Adam Steinbaugh (profile), 6 Apr 2015 @ 9:32am

    One minor correction -- it was Bollaert's counsel (not the prosecutors) who brought up Brittain's lack of punishment.

    Bollaert was trying to make two related arguments with this: (1) that he believed his conduct to have been lawful (which would be a mitigating factor in sentencing) because two people (Brittain and Hunter Moore) had been all over the national news boasting about their sites without being charged; and (2) that Brittain's slap on the wrist from the FTC and Moore's potential sentence were comparable cases that the judge should use in determining what sentence Bollaert should get (i.e., probation or a few years' incarceration, but nowhere near the maximum.)

    reply to this | link to this | view in chronology ]

    • icon
      Mike Masnick (profile), 6 Apr 2015 @ 11:45am

      Re:

      One minor correction -- it was Bollaert's counsel (not the prosecutors) who brought up Brittain's lack of punishment.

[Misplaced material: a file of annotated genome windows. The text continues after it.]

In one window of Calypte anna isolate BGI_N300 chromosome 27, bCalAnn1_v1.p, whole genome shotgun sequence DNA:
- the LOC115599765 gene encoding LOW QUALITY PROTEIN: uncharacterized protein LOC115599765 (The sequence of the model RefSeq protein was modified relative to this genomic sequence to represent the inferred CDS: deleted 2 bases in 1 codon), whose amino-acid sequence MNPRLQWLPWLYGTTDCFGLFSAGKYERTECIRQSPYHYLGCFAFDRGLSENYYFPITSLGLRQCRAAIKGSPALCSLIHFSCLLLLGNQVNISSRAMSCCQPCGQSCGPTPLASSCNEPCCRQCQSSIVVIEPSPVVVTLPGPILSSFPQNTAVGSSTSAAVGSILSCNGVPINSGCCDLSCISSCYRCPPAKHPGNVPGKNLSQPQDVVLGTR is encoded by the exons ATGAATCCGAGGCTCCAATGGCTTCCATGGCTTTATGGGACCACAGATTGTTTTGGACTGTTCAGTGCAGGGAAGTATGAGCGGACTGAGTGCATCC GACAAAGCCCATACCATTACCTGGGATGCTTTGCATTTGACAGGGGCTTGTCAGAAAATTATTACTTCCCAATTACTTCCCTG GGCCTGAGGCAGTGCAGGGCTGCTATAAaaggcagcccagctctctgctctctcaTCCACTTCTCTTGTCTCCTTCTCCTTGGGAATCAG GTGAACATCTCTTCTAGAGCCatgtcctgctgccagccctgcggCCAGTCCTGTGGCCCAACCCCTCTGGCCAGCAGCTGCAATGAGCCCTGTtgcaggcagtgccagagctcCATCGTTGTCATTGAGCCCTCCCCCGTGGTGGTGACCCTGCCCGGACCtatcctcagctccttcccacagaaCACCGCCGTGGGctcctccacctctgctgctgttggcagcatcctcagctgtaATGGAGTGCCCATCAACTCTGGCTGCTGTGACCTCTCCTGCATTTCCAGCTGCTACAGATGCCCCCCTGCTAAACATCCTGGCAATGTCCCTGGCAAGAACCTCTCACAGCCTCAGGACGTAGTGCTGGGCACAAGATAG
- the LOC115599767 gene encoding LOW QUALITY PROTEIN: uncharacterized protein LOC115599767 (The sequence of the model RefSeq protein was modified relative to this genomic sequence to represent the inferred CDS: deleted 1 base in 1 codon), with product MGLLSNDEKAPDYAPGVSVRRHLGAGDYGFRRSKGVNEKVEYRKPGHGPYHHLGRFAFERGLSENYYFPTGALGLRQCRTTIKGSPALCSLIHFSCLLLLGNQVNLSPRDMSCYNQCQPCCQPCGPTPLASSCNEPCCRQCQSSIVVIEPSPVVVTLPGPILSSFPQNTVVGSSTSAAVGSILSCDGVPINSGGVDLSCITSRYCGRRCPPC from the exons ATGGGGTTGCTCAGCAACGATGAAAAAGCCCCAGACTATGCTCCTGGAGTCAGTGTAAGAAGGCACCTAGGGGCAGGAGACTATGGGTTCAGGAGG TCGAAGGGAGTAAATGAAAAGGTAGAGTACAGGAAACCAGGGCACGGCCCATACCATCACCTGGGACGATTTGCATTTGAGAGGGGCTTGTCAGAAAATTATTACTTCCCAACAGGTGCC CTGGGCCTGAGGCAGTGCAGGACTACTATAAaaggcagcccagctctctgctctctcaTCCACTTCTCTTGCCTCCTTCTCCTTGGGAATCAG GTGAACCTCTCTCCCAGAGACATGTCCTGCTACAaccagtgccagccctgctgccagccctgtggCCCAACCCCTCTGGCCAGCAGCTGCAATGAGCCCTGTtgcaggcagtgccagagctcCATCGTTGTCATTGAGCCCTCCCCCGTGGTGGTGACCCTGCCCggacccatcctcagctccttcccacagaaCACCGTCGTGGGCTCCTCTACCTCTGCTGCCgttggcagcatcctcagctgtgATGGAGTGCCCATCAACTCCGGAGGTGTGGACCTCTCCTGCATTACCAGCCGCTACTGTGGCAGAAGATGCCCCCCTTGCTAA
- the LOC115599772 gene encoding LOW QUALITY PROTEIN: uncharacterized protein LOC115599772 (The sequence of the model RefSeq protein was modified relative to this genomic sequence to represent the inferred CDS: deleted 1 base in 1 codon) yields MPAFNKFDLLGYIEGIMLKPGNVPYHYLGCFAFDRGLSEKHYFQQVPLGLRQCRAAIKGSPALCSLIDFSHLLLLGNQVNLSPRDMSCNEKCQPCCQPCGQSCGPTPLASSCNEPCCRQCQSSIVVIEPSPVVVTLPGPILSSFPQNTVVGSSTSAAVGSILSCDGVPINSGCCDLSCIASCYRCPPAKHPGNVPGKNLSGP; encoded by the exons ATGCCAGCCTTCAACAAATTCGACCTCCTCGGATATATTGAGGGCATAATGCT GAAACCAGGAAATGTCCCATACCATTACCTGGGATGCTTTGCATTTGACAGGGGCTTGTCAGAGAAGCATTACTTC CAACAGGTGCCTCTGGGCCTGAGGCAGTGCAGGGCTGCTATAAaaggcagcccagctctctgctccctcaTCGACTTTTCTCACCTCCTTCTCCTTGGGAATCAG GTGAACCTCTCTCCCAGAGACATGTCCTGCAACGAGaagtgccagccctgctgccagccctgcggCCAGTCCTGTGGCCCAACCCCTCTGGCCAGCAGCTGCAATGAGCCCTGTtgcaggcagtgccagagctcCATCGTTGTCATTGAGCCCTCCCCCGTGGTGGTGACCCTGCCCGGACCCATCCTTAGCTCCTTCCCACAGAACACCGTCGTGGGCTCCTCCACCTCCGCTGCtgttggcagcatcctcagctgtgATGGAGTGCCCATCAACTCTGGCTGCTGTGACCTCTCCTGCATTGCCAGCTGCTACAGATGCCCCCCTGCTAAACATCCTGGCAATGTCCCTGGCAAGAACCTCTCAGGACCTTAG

Just made this correction since Tim is out for the day...

      reply to this | link to this | view in chronology ]

  • identicon
    Zonker, 6 Apr 2015 @ 1:46pm

    While I agree that Section 230 may protect against the identity theft charges if he wasn't the poster of the content or impersonating any of the victims, I disagree on Section 230 covering the extortion claim. In that case, Bollaert was the one running the removal service and the hosting service and was given proper notice of specific postings that may not have been legal. Rather than removing the content on receiving notice, he demanded money to do so.